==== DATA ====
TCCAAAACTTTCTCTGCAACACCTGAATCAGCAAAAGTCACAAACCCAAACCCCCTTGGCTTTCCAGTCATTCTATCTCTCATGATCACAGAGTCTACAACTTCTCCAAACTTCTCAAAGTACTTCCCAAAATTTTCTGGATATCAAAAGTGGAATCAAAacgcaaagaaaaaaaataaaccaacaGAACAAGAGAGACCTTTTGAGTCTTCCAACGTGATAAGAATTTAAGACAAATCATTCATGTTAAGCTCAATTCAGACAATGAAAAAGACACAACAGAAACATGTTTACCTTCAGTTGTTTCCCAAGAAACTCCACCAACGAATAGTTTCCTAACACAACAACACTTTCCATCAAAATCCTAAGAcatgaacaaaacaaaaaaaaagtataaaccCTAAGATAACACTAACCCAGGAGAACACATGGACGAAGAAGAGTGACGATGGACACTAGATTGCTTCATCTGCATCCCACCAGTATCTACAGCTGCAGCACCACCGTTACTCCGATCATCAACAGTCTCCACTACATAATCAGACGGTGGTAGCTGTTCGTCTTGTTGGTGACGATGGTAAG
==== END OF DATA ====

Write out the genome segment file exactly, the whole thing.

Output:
TCCAAAACTTTCTCTGCAACACCTGAATCAGCAAAAGTCACAAACCCAAACCCCCTTGGCTTTCCAGTCATTCTATCTCTCATGATCACAGAGTCTACAACTTCTCCAAACTTCTCAAAGTACTTCCCAAAATTTTCTGGATATCAAAAGTGGAATCAAAacgcaaagaaaaaaaataaaccaacaGAACAAGAGAGACCTTTTGAGTCTTCCAACGTGATAAGAATTTAAGACAAATCATTCATGTTAAGCTCAATTCAGACAATGAAAAAGACACAACAGAAACATGTTTACCTTCAGTTGTTTCCCAAGAAACTCCACCAACGAATAGTTTCCTAACACAACAACACTTTCCATCAAAATCCTAAGAcatgaacaaaacaaaaaaaaagtataaaccCTAAGATAACACTAACCCAGGAGAACACATGGACGAAGAAGAGTGACGATGGACACTAGATTGCTTCATCTGCATCCCACCAGTATCTACAGCTGCAGCACCACCGTTACTCCGATCATCAACAGTCTCCACTACATAATCAGACGGTGGTAGCTGTTCGTCTTGTTGGTGACGATGGTAAG